Title: That Can Be Arranged: A Muslim Love Story
Author: Huda Fahmy
Genre: Memoir, Humour, Graphic Novel
Publisher: Andrews McMeel Publishing
Source: Publisher via NetGalley
Format: Ebook
Release Date: March 10, 2020
Rating: ★★★★★

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Goodreads Synopsis:

Chaperones, suitors, and arranged marriages aren’t only reserved for the heroines of a Jane Austen novel. They’re just another walk in the park for this leading lady, who is on a mission to find her leading lad. From the brilliant comics Yes, I’m Hot in This, Huda Fahmy tells the hilarious story of how she met and married her husband. Navigating mismatched suitors, gossiping aunties, and societal expectations for Muslim women, That Can Be Arranged deftly and hilariously reveals to readers what it can be like to find a husband as an observant Muslim woman in the twenty-first century.

So relevant in today’s evolving cultural climate, Fahmy’s story offers a perceptive and personal glimpse into the sometimes sticky but ultimately rewarding balance of independent choice and tradition.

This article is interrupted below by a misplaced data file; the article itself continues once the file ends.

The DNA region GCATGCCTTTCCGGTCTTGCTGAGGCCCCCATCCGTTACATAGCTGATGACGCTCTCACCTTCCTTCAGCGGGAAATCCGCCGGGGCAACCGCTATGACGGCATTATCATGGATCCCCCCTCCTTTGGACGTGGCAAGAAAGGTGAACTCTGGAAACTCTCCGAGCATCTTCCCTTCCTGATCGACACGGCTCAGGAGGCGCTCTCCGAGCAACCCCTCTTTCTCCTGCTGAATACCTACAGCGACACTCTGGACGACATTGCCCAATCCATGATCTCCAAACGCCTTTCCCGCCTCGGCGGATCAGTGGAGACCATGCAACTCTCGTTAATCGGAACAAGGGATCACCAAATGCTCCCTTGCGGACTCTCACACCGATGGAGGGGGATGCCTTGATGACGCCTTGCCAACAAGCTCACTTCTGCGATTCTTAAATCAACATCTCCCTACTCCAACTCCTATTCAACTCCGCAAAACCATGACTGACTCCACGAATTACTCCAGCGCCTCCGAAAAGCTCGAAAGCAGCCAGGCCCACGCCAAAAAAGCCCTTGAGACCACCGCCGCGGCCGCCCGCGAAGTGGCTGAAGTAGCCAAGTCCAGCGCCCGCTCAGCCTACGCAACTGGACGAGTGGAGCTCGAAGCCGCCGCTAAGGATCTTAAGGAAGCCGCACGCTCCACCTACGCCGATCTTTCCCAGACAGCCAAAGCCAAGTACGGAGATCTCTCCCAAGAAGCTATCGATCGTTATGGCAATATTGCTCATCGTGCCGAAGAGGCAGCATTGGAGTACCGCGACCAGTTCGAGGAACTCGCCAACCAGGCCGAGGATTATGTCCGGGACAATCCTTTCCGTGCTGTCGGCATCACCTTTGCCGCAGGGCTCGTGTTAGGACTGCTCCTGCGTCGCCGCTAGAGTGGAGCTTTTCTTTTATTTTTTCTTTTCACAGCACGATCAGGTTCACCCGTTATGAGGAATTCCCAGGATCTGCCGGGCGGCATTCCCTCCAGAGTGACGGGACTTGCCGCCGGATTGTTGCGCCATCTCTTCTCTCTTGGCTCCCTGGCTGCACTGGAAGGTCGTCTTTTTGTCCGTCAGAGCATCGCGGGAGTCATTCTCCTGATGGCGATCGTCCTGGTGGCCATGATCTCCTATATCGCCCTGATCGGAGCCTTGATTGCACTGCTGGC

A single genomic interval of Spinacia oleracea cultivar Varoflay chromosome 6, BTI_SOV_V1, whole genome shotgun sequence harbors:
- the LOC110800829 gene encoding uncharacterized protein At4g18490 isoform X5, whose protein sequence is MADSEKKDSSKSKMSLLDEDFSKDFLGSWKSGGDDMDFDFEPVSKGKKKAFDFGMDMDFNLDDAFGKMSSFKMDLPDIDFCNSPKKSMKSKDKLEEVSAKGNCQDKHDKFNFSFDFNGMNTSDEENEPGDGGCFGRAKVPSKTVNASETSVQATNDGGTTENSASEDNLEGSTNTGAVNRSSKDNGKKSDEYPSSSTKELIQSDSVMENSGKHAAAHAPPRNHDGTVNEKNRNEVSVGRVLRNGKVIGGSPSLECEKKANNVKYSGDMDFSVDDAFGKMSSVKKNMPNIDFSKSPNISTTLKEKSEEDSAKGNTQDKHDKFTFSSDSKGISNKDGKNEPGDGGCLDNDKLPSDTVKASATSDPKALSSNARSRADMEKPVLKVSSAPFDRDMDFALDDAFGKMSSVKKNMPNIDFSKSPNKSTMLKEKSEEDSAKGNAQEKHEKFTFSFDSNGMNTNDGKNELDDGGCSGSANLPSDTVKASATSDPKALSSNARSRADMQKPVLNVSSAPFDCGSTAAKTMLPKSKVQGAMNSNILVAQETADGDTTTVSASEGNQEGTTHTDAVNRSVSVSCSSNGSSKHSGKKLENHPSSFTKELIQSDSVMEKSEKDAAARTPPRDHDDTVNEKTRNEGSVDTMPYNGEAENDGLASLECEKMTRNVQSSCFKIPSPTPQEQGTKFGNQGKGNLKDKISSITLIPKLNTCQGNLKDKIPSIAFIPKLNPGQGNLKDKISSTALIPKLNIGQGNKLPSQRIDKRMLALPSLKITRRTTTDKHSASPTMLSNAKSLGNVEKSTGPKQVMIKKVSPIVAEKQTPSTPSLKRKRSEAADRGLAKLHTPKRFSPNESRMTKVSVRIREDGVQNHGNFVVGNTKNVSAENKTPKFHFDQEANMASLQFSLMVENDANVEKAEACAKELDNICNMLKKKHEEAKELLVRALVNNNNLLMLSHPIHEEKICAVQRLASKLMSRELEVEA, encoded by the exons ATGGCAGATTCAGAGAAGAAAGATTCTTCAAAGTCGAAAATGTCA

Review:

This is a hilarious graphic novel memoir about Huda’s experience with an arranged marriage.

It starts with a disclaimer about her wearing a hijab in the illustrations. The character in the graphic novel is an extension of herself, so she is always drawn wearing a hijab. However, in real life, she doesn’t wear it to bed, to shower, or to get her hair done, even though her character in the book does. She made this disclaimer funny, because she said anyone who skipped that disclaimer would wonder why she was wearing it to bed. She drew the character with a hijab every time for consistency in the book, not because that is what she actually does.

I loved the way she compared the courtship of an arranged marriage to a Jane Austen novel. They both have nosy, older women poking their noses into the lives of young people. There were suitors who came to meet her parents, like in an Austen novel. She also had to be chaperoned on any dates, like Austen’s heroines. This was a great way to compare her situation to older novels. It shows how universal these ideas of courtship are, because Jane Austen’s characters were doing the same things hundreds of years ago as what Huda did today.

This is a great graphic novel!